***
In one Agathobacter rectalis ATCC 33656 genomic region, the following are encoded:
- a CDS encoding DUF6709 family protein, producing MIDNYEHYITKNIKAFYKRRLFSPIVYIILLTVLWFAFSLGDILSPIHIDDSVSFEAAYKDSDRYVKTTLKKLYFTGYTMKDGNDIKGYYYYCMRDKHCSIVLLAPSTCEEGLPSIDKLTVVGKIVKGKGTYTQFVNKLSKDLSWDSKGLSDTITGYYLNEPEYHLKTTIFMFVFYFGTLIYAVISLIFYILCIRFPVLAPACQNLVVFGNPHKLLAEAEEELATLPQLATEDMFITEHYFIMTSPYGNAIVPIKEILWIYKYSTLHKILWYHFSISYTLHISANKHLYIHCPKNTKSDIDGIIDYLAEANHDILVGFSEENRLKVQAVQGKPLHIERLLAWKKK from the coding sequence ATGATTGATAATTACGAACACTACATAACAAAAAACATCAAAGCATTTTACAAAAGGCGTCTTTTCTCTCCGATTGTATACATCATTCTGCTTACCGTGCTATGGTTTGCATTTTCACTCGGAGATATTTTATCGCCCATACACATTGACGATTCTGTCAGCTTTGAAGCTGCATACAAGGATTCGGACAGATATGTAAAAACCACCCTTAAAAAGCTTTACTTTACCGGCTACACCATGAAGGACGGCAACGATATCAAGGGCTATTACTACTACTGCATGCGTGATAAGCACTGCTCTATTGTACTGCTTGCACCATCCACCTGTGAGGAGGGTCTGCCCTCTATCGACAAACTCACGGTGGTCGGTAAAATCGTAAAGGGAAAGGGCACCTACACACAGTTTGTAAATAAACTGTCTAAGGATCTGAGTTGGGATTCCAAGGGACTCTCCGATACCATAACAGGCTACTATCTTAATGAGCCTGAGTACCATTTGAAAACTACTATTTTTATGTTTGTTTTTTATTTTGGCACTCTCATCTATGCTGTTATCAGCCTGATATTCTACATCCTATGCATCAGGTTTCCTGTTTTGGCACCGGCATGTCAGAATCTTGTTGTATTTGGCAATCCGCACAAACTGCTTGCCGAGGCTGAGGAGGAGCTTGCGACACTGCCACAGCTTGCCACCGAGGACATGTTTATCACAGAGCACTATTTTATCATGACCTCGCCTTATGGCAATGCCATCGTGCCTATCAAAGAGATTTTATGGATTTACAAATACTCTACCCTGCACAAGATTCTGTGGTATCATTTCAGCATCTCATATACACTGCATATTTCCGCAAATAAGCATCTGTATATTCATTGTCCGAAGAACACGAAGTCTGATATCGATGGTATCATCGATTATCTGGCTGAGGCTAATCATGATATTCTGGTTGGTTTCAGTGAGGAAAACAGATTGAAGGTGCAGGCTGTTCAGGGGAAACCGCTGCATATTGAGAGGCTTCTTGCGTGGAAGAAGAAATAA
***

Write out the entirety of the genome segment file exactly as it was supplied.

In one Agathobacter rectalis ATCC 33656 genomic region, the following are encoded:
- a CDS encoding DUF6709 family protein, producing MIDNYEHYITKNIKAFYKRRLFSPIVYIILLTVLWFAFSLGDILSPIHIDDSVSFEAAYKDSDRYVKTTLKKLYFTGYTMKDGNDIKGYYYYCMRDKHCSIVLLAPSTCEEGLPSIDKLTVVGKIVKGKGTYTQFVNKLSKDLSWDSKGLSDTITGYYLNEPEYHLKTTIFMFVFYFGTLIYAVISLIFYILCIRFPVLAPACQNLVVFGNPHKLLAEAEEELATLPQLATEDMFITEHYFIMTSPYGNAIVPIKEILWIYKYSTLHKILWYHFSISYTLHISANKHLYIHCPKNTKSDIDGIIDYLAEANHDILVGFSEENRLKVQAVQGKPLHIERLLAWKKK from the coding sequence ATGATTGATAATTACGAACACTACATAACAAAAAACATCAAAGCATTTTACAAAAGGCGTCTTTTCTCTCCGATTGTATACATCATTCTGCTTACCGTGCTATGGTTTGCATTTTCACTCGGAGATATTTTATCGCCCATACACATTGACGATTCTGTCAGCTTTGAAGCTGCATACAAGGATTCGGACAGATATGTAAAAACCACCCTTAAAAAGCTTTACTTTACCGGCTACACCATGAAGGACGGCAACGATATCAAGGGCTATTACTACTACTGCATGCGTGATAAGCACTGCTCTATTGTACTGCTTGCACCATCCACCTGTGAGGAGGGTCTGCCCTCTATCGACAAACTCACGGTGGTCGGTAAAATCGTAAAGGGAAAGGGCACCTACACACAGTTTGTAAATAAACTGTCTAAGGATCTGAGTTGGGATTCCAAGGGACTCTCCGATACCATAACAGGCTACTATCTTAATGAGCCTGAGTACCATTTGAAAACTACTATTTTTATGTTTGTTTTTTATTTTGGCACTCTCATCTATGCTGTTATCAGCCTGATATTCTACATCCTATGCATCAGGTTTCCTGTTTTGGCACCGGCATGTCAGAATCTTGTTGTATTTGGCAATCCGCACAAACTGCTTGCCGAGGCTGAGGAGGAGCTTGCGACACTGCCACAGCTTGCCACCGAGGACATGTTTATCACAGAGCACTATTTTATCATGACCTCGCCTTATGGCAATGCCATCGTGCCTATCAAAGAGATTTTATGGATTTACAAATACTCTACCCTGCACAAGATTCTGTGGTATCATTTCAGCATCTCATATACACTGCATATTTCCGCAAATAAGCATCTGTATATTCATTGTCCGAAGAACACGAAGTCTGATATCGATGGTATCATCGATTATCTGGCTGAGGCTAATCATGATATTCTGGTTGGTTTCAGTGAGGAAAACAGATTGAAGGTGCAGGCTGTTCAGGGGAAACCGCTGCATATTGAGAGGCTTCTTGCGTGGAAGAAGAAATAA